There are not many people fond of the ending to Man of Steel—especially Superman’s infamous bout of neck-snapping—and there are many who eagerly await the day for Zack Snyder to apologize for the wanton destruction and general not-Superman-ness of it all. Today is not that day.
Snyder’s latest defense of the many criticisms leveled at the movie come in the latest, Batman v Superman-focused issue of Famous Monsters of Filmland, and the answer is similar to one he gave when Entertainment Weekly asked him why Superman would be so cool with flattening the vast majority of his adoptive city of Metropolis:
I stand by it, because for me, I’ve always said when I was working on Watchmen—and maybe it’s sort of left over from a Watchmen philosophical sort of thing—that there should be consequences to superheroes’ interaction with the Earth. And that was kind of the way that we approached Man of Steel. I wanted a big consequence to Superman’s arrival on Earth. Certainly, Batman v Superman sort of cashes in all its chips on the ‘why’ of that destruction.
You can see where Snyder is coming from, honestly. Delving into the consequences of those actions is something that creates interesting reason for Batman to have beef with Superman in Batman v Superman (beyond the mandatory “it’s a team-up movie, we have to fight first”). But it doesn’t really acknowledge the sheer excess of Man of Steel’s carnage—far beyond anything you’d expect a hero like Superman to inflict on bystanders—or even process the fact that there’s ways to justify the fact that you can have big superhero fights with wide consequences and not make your hero just look like a destructive asshole who doesn’t care (see Avengers and Avengers: Age of Ultron, which both make big points of evacuating civilians and defending bystanders as they head into their “blow up all the things” final acts).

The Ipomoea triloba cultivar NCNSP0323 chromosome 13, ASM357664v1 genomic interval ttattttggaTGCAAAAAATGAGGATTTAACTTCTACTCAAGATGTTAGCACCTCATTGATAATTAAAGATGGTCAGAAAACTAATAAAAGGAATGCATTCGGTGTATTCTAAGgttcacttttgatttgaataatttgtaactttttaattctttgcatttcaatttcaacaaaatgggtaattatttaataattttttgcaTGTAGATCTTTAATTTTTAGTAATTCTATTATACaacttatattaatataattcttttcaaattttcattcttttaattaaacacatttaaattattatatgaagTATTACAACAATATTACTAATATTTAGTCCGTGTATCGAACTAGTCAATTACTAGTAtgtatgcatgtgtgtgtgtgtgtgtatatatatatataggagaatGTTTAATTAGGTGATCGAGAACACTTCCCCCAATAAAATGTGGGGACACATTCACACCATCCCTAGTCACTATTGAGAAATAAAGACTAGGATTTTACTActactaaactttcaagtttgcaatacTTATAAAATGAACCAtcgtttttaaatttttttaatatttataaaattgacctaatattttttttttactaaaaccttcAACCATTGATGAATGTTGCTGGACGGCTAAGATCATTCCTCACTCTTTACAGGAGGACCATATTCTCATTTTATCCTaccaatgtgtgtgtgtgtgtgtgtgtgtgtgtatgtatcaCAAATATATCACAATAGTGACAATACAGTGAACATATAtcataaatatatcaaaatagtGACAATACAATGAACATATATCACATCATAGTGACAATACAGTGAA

At the same time, we shouldn’t be surprised that Snyder will defend Man of Steel to the hilt—and will do so for the foreseeable future. After all, he is still deeply entrenched in the creation of the DC Cinematic Universe, from Batman v Superman to Justice League. Do we really expect him to run around admitting that the cornerstone of DC’s new cinematic universe is flawed ahead of Warner Bros. big tentpole superhero movie? It wouldn’t exactly be the smartest idea. I mean, look at the recent Star Trek Into Darkness apologies from Damon Lindelof and JJ Abrams—those didn’t come until after both creators stepped away from the franchise, and well after the fact.